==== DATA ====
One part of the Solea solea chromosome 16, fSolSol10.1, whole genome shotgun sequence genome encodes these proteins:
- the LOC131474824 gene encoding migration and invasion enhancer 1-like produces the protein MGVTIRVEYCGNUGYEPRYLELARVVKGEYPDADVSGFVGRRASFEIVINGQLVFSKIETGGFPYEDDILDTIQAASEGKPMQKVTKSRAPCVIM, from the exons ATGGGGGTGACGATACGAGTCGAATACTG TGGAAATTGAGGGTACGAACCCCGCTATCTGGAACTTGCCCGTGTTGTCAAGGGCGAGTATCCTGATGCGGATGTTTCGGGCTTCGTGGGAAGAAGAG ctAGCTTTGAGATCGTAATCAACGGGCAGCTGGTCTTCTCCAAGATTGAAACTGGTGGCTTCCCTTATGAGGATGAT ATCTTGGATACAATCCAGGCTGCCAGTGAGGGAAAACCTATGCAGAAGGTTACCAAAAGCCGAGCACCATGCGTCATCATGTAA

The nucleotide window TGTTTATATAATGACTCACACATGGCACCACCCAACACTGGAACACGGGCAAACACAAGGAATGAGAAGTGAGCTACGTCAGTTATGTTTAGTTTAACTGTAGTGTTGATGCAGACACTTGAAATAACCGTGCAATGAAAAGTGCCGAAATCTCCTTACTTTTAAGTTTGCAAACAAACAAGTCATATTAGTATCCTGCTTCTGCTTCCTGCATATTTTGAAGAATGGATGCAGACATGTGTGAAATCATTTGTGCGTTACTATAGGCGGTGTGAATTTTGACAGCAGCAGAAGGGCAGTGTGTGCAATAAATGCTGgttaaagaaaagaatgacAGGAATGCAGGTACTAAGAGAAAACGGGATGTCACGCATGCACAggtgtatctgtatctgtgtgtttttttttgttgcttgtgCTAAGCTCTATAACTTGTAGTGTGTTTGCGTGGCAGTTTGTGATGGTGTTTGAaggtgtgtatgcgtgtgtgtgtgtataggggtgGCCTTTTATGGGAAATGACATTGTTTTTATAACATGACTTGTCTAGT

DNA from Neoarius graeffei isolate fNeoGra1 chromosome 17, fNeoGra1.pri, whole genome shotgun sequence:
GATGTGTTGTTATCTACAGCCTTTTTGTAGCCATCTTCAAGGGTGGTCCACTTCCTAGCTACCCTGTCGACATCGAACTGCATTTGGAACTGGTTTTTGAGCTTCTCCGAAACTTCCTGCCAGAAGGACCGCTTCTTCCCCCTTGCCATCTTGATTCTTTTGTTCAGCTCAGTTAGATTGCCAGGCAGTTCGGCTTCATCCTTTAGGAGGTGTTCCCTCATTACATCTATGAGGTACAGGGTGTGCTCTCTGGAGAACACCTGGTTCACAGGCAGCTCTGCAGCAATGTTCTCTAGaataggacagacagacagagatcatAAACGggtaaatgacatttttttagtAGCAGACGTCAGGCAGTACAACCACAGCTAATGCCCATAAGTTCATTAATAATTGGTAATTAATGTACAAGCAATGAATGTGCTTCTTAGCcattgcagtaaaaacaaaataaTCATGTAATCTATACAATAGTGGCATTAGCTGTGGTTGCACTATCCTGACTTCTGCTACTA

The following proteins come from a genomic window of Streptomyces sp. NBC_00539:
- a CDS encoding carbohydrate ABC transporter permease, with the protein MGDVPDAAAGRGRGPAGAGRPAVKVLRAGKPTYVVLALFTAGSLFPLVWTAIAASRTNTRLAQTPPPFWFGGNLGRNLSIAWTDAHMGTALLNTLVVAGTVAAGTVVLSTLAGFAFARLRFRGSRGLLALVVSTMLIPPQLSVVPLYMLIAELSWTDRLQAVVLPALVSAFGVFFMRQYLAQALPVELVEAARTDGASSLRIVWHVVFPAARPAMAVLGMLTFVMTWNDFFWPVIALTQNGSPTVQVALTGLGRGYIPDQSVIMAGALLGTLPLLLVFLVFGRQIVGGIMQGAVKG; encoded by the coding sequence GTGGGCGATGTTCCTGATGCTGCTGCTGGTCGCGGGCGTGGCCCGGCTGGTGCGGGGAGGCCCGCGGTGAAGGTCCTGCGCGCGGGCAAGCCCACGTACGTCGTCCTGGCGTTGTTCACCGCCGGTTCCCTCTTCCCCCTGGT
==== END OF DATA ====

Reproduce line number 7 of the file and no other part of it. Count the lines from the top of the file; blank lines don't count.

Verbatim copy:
- a CDS encoding carbohydrate ABC transporter permease, with the protein MGDVPDAAAGRGRGPAGAGRPAVKVLRAGKPTYVVLALFTAGSLFPLVWTAIAASRTNTRLAQTPPPFWFGGNLGRNLSIAWTDAHMGTALLNTLVVAGTVAAGTVVLSTLAGFAFARLRFRGSRGLLALVVSTMLIPPQLSVVPLYMLIAELSWTDRLQAVVLPALVSAFGVFFMRQYLAQALPVELVEAARTDGASSLRIVWHVVFPAARPAMAVLGMLTFVMTWNDFFWPVIALTQNGSPTVQVALTGLGRGYIPDQSVIMAGALLGTLPLLLVFLVFGRQIVGGIMQGAVKG; encoded by the coding sequence GTGGGCGATGTTCCTGATGCTGCTGCTGGTCGCGGGCGTGGCCCGGCTGGTGCGGGGAGGCCCGCGGTGAAGGTCCTGCGCGCGGGCAAGCCCACGTACGTCGTCCTGGCGTTGTTCACCGCCGGTTCCCTCTTCCCCCTGGT